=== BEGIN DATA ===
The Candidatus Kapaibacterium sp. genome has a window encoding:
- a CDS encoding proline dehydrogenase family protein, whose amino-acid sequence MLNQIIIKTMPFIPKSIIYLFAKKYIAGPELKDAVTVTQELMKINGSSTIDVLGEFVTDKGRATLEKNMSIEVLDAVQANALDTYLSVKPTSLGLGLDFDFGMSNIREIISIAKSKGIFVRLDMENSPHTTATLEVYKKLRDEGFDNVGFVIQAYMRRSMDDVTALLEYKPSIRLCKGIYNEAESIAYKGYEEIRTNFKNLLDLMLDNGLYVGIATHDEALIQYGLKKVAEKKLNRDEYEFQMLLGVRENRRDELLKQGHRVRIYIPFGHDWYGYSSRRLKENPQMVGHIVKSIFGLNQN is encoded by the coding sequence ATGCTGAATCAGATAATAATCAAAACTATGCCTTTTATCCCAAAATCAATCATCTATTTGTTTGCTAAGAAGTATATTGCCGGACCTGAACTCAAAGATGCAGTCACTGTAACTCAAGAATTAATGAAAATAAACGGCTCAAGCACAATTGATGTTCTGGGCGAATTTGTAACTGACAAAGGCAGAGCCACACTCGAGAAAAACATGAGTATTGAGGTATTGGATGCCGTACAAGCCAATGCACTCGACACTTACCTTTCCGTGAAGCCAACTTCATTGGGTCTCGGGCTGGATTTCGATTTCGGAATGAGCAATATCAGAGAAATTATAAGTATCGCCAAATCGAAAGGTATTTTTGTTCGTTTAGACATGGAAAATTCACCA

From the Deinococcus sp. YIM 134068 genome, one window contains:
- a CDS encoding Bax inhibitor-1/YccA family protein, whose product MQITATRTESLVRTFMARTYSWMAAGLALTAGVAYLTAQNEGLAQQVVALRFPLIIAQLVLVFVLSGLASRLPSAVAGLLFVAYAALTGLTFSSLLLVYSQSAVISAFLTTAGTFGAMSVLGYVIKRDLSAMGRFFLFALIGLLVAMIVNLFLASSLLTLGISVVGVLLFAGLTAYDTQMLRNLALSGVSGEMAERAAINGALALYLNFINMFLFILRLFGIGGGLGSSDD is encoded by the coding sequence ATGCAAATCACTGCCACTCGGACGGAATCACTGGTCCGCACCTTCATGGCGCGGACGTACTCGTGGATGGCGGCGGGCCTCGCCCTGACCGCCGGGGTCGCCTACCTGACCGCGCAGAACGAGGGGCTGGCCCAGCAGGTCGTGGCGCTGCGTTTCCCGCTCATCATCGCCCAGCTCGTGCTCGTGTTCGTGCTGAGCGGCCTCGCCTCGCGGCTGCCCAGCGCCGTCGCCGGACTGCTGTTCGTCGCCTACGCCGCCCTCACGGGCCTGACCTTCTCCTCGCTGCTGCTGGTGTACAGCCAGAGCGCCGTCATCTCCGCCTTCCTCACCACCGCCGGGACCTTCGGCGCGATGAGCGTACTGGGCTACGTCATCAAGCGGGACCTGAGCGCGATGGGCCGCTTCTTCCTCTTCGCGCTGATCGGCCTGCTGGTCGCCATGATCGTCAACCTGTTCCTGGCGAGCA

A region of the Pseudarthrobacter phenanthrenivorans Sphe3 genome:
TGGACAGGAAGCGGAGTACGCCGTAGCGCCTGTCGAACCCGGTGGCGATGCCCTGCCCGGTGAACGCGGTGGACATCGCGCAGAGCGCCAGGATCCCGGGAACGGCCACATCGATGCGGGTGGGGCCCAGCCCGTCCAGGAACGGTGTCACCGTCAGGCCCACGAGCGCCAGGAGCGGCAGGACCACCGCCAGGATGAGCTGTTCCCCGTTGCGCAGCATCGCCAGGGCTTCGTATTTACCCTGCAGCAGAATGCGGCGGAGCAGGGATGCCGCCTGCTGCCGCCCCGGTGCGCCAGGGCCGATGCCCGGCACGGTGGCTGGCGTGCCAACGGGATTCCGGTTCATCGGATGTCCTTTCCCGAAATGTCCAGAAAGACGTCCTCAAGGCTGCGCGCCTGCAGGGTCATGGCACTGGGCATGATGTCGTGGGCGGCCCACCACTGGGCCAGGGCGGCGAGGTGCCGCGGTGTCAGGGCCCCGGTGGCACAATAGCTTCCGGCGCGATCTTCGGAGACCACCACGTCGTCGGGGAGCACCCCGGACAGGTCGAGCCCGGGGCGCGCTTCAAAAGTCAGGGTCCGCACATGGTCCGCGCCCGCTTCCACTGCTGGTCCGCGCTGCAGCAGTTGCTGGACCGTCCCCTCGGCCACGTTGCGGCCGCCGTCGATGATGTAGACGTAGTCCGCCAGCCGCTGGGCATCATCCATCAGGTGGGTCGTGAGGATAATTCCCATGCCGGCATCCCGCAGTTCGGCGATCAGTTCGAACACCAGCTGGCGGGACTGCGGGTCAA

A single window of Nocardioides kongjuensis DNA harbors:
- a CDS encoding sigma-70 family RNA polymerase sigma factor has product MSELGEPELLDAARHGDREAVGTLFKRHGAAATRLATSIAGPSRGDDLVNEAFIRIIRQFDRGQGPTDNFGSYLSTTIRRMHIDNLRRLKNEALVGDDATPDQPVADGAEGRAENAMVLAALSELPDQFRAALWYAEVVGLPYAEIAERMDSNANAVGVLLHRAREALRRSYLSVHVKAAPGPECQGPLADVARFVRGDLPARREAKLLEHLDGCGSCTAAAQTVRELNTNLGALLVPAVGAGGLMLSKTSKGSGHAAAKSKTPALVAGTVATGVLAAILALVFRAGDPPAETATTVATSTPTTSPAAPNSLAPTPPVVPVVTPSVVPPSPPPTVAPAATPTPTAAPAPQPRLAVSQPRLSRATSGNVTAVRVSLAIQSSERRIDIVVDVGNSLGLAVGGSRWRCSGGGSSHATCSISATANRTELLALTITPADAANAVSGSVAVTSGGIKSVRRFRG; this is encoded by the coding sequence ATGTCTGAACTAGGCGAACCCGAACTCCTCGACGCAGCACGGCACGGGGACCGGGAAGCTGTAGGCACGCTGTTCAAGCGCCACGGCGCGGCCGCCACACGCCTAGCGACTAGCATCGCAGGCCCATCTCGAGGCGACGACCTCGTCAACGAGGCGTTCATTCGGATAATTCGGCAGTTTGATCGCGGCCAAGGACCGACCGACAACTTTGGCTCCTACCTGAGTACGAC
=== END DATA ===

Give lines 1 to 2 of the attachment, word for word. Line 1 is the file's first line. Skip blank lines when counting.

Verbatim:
The Candidatus Kapaibacterium sp. genome has a window encoding:
- a CDS encoding proline dehydrogenase family protein, whose amino-acid sequence MLNQIIIKTMPFIPKSIIYLFAKKYIAGPELKDAVTVTQELMKINGSSTIDVLGEFVTDKGRATLEKNMSIEVLDAVQANALDTYLSVKPTSLGLGLDFDFGMSNIREIISIAKSKGIFVRLDMENSPHTTATLEVYKKLRDEGFDNVGFVIQAYMRRSMDDVTALLEYKPSIRLCKGIYNEAESIAYKGYEEIRTNFKNLLDLMLDNGLYVGIATHDEALIQYGLKKVAEKKLNRDEYEFQMLLGVRENRRDELLKQGHRVRIYIPFGHDWYGYSSRRLKENPQMVGHIVKSIFGLNQN is encoded by the coding sequence ATGCTGAATCAGATAATAATCAAAACTATGCCTTTTATCCCAAAATCAATCATCTATTTGTTTGCTAAGAAGTATATTGCCGGACCTGAACTCAAAGATGCAGTCACTGTAACTCAAGAATTAATGAAAATAAACGGCTCAAGCACAATTGATGTTCTGGGCGAATTTGTAACTGACAAAGGCAGAGCCACACTCGAGAAAAACATGAGTATTGAGGTATTGGATGCCGTACAAGCCAATGCACTCGACACTTACCTTTCCGTGAAGCCAACTTCATTGGGTCTCGGGCTGGATTTCGATTTCGGAATGAGCAATATCAGAGAAATTATAAGTATCGCCAAATCGAAAGGTATTTTTGTTCGTTTAGACATGGAAAATTCACCA